Author: Craig Freshley

If you don’t have a stake, get out of the way

Good Group Tips

In principle, those who have a stake in the outcome—stakeholders—are the most appropriate participants in good group decisions. They stand to win, perhaps a lot, or lose a lot depending on the decision. In principle, those with the highest stakes tend to consider decisions most carefully. People who don’t have a real stake may want to participate but may not consider issues deeply because they do not have to. Non-stakeholders may give opinions based on shallow considerations, and those opinions can be in the way of the true stakeholders trying to achieve a good group decision.

Practical Tip: If you don’t have a real stake in the decision, don’t weigh in on the discussion. If you are about to say, “Well, I really don’t care either way, but…” or “It doesn’t matter to me, but…” consider saying nothing instead.

– Craig Freshley

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Write on the walls

Good Group Tips

 

In principle, good group decisions stem from shared understanding and shared understanding comes from reading off the same page.

Also, people like to feel heard and when people feel heard it allows the group to move on. A very effective way for someone to feel heard is for their point to get written for everyone to see.

Practical Tip: For every group meeting, have on hand the ability to write words in front of the group. Markers and a flip chart work well or you might use a laptop and projector. There are many creative ways.

When people make comments, paraphrase them on the chart or the screen. The words don’t need to be perfect, but representative of the view expressed.

When it seems like the group is agreeing to something, write words to represent the agreement. Make sure everyone understands and accepts the representative words.

Writing public words that represent viewpoints and agreements is a learned skill and requires focused effort. When done well it leads to shared understanding and individual empowerment — two key building blocks of good group decisions.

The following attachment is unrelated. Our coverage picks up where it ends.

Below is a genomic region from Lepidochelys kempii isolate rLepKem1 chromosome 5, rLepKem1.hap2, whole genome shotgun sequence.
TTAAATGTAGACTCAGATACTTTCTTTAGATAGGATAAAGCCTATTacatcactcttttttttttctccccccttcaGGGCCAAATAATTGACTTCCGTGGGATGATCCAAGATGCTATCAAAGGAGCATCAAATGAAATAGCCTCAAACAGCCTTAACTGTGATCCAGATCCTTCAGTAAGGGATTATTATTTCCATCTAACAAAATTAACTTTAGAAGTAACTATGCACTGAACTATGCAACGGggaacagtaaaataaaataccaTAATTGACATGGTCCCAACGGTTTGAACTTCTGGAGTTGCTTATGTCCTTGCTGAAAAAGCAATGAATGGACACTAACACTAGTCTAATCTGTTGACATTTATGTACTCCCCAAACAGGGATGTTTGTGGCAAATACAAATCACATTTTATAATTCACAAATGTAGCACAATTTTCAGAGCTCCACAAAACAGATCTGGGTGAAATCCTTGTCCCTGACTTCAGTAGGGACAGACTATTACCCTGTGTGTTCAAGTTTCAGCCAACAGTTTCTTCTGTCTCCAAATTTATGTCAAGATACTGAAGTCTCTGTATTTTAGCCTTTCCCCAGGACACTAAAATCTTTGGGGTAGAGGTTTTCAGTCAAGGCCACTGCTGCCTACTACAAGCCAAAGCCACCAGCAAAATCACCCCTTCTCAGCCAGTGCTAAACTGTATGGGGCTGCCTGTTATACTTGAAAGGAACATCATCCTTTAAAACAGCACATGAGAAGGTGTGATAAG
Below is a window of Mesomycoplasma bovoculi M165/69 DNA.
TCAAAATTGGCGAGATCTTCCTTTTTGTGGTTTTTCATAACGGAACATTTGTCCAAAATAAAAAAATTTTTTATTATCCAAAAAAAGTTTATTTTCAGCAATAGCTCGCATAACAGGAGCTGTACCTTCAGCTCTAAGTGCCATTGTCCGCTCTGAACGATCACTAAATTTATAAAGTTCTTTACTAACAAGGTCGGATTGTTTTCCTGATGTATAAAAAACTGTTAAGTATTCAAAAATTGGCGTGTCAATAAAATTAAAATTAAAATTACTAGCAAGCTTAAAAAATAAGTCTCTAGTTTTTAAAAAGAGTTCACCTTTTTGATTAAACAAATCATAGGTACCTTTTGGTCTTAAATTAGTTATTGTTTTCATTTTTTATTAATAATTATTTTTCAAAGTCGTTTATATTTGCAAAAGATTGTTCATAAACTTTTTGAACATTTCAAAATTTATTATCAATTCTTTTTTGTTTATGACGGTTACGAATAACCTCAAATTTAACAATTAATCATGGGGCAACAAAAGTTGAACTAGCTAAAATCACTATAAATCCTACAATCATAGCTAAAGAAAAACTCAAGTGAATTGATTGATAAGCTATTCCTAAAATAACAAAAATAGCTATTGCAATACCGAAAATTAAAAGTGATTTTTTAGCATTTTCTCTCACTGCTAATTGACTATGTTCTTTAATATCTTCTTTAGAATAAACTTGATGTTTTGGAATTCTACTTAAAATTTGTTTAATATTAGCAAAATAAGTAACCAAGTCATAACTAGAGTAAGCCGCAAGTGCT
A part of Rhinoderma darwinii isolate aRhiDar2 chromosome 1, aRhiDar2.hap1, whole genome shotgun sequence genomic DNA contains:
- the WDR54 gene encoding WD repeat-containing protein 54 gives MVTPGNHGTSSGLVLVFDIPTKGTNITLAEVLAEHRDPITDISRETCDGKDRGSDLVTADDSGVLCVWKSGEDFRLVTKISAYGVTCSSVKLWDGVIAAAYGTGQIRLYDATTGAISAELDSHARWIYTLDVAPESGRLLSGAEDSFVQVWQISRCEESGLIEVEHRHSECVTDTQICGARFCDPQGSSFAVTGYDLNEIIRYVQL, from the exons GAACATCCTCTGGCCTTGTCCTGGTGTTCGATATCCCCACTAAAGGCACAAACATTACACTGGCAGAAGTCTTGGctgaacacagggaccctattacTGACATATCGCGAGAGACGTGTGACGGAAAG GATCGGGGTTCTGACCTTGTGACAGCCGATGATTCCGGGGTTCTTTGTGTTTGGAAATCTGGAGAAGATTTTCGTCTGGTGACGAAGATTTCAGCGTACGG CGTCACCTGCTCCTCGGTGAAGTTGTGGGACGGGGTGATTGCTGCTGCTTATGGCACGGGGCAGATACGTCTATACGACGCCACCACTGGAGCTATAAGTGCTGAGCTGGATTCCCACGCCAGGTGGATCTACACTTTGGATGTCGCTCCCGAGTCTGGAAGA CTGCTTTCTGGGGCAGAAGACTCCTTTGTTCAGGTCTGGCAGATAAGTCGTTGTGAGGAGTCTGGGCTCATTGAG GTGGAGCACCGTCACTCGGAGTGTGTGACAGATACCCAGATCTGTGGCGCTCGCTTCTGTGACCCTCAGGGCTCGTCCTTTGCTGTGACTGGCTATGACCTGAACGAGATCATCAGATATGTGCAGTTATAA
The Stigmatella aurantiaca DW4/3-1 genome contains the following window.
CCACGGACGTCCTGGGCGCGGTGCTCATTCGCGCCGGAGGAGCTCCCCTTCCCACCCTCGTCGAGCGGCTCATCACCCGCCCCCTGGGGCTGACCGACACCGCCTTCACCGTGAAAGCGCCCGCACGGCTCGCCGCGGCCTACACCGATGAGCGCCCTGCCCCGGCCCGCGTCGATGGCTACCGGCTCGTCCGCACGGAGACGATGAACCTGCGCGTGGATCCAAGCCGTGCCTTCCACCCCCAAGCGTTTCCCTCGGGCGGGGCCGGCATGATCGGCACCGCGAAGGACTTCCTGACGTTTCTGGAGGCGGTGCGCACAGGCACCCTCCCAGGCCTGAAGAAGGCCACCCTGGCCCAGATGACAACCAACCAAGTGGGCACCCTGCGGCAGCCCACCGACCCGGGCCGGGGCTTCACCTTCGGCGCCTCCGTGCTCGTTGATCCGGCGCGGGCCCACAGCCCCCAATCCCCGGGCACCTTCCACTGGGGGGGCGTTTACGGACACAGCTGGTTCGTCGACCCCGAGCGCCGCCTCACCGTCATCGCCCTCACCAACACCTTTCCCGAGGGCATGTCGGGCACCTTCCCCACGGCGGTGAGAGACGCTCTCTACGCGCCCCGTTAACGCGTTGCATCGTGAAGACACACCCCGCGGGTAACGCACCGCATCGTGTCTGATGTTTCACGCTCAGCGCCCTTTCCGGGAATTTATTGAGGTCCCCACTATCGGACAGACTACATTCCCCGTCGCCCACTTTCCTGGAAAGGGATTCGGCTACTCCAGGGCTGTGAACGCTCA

– Craig Freshley

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A way to say no

Good Group Tips

 

In principle, it is generally much harder to say no than to say yes, either in a group or as a group. As an individual in the face of group sentiment – sometimes called peer pressure – it is much easier to quietly agree than to take an opposing stand. As a group faced with adding things or cutting things, saying yes to new things is much easier than saying no because we get instant credit for new intentions but the liability – the responsibility for implementing the new initiative – is spread out over many individuals, put off into the future, underestimated, or simply overlooked.

But when we say yes without proper accounting for the liabilities they pile up, become due, spread us too thin, and water down our focus resulting in failure to achieve our most important goals.

Practical Tip: Identify and continually affirm your most important goals. Groups do this by establishing strategic plans, decision criteria, performance objectives, and other means. With every opportunity to say yes or no to new things, ask, “How does this help achieve what is most important?”

Practice saying things like: “That’s a good idea, I understand and appreciate your perspective, but that simply doesn’t fit with our priorities right now. Perhaps it could be addressed by someone else or at another time.”

Jim Collins, author of Good to Great and other books, reminds us that great organizations have “piercing clarity” about what they want to achieve and “relentless discipline” to say no to diversions.

A way to say no is to have something more important to which you are saying yes.

– Craig Freshley

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Coalition membership

Good Group Tips

 

In principle, coalitions are held together by belief in a common cause. Membership is often flexible and responsive to coalition positions.

The strongest coalitions are unanimous in every vote; each member fully supportive of every position. Sometimes a member may stand in the way of the coalition’s desires; called a veto, which is fine once in a great while. Even the strongest coalitions compromise occasionally to hold the group together.

Yet when a member repeatedly blocks or disagrees with others, it’s probably time to adjust the membership of the coalition. Those that don’t agree, consistently, don’t belong.

Practical Tip: Go for “unanimous” on every decision. Publicly support, as a coalition, only those things that each of you support. Use vetoes very sparingly.

Let the edges of membership be defined by the members’ agreements with each other. If you generally agree on what the coalition has done and where it’s headed, stay or join. If you don’t generally agree, leave or don’t join.

Do not let just one or two disagreeable members hold up coalition action over and over again. It’s okay to kick someone out of a coalition because they consistently don’t agree with what everyone else wants to do. And it’s okay to invite new members who are consistently supportive.

Closed for Summer

I started Good Group Decisions 17 years ago and there has never been a better time to take a break than right now.

My traditional business of facilitating in-person meetings has evaporated. It’s not clear how to adapt this little company of mine. And it’s summer in Maine!

So I have decided to close down for a couple months; step away from the office and the email for awhile. You might call it a little sabbatical.